The Annihilation of the Soul

 •  6 min. read  •  grade level: 12
I lately had to say to one who had got infected with this doctrine, and like a man bewitched by a seducing spirit and a devil’s doctrine, as this most assuredly is, he was alike regardless of the inconsistency of his own arguments and the direct statements of Scripture, where they opposed what he was advancing. Thankfulness for the soul-deliverance he professed to have received through this newly imbibed idea, and regardless opposition to all that could be said against it, went together in his mind, along with the entire setting aside of the plainest passages of Scripture. Yet I fully believe he thought that he was right and had the truth, as he professed to be only seeking for it, but he really was under the deadly influence of having “given heed to seducing spirits.” Nothing but a distinct proof that the doctrine would do away with the Person and work of Christ would satisfy him that it was wrong. It was this especially that interested me in him, for he thereby showed a regard for the foundation of the truth, and gave me hope that he was right at bottom, and would, through the Lord’s mercy, be brought right altogether; therefore with the more willingness I sought him out.
He affirmed that the unbeliever perishes at his death, soul and body ceasing to be, and remaining in unconsciousness (a strange contradiction; for how could he be unconscious if. he ceased to be I but this arose from a false use in his mind of the word “perish”) until reunited for final judgment, when he is consigned for a limited period to a punishment in which he is finally annihilated as the penalty of his sins. First, I showed him that the Lord’s account of the death of the rich man, in Luke 16, quite disproved this, for it is said that he “died and was buried, and in hell he lift up his eyes, being in torments,” having left five unconverted brethren on earth, “and seeth Abraham afar off,” to whom he prayed for some one to be sent to “testify unto them lest they also come into this place of torment.” Now, at the final judgment of the wicked (Revelation 20:11, &c.), the earth and the heaven have fled away, and the present state of things has ceased altogether, and there is no more gracious testimony to the unbeliever; so that the torments of this man, who is represented as sensible in all his faculties his real self there—must be before the time he alleged for the future consciousness of the wicked reunited soul and body, for judgment and annihilation.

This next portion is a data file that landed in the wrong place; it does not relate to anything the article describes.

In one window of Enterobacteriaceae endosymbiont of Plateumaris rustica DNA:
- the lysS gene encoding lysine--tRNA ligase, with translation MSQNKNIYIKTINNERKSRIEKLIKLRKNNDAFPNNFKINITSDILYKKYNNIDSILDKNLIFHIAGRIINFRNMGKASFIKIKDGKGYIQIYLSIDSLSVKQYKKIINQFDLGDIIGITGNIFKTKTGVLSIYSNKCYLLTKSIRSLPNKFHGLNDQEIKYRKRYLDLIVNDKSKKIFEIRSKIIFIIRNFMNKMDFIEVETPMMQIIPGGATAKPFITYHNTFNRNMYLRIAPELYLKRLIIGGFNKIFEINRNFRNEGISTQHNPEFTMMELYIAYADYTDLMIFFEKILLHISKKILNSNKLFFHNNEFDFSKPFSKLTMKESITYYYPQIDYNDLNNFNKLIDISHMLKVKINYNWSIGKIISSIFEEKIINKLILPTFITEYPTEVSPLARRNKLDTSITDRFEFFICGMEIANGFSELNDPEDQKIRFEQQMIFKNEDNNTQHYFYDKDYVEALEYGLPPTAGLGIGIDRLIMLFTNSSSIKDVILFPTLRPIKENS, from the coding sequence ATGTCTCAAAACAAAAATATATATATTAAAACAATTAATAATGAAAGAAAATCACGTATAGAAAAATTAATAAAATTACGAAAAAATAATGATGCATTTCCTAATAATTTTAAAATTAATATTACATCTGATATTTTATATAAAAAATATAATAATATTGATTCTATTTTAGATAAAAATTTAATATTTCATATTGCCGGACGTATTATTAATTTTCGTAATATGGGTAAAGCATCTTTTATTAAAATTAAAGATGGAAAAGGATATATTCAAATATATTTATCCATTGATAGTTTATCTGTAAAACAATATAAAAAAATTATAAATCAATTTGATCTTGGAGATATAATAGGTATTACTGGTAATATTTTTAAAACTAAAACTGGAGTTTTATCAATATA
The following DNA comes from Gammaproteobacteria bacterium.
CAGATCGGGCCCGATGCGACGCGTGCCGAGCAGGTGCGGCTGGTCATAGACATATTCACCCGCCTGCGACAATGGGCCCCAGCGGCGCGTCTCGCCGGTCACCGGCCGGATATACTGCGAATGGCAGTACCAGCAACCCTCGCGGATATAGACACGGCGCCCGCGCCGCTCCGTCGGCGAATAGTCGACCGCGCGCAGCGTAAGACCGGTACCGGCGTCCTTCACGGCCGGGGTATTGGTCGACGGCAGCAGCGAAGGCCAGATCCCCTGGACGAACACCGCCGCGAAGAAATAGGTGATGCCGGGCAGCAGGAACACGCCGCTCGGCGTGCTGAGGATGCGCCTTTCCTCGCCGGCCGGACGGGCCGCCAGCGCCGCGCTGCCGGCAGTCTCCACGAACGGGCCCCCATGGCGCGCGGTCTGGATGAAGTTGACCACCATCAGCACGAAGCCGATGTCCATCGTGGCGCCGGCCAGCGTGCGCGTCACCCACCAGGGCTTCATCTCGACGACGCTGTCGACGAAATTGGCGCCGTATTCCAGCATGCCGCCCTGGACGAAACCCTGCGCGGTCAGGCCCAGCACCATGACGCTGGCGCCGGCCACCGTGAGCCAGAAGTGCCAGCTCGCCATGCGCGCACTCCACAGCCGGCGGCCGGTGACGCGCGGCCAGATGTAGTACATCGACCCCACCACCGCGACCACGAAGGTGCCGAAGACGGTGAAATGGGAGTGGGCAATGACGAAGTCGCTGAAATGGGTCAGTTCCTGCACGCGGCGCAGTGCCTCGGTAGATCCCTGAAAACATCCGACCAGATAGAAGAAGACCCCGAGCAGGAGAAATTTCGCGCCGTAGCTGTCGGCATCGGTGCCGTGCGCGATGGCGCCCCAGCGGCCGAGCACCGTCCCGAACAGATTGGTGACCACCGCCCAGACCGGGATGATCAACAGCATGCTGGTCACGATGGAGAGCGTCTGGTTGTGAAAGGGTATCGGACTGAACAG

But this did not meet his mind—or perhaps better, his will—for he said it was but a parable, and could not be literally taken. First, it is remarkable that the Lord does not say it is a parable; He tells it as a fact; but taking it as a parable, what does it teach us parabolically? Surely not that the dead lose all present consciousness till the great judgment day, but the reverse. But he was under a spell, poor fellow; he had already come to another, a foregone conclusion, that it either meant to teach nothing, or the annihilation of the soul; and all its power was nullified by the poison he had already imbibed.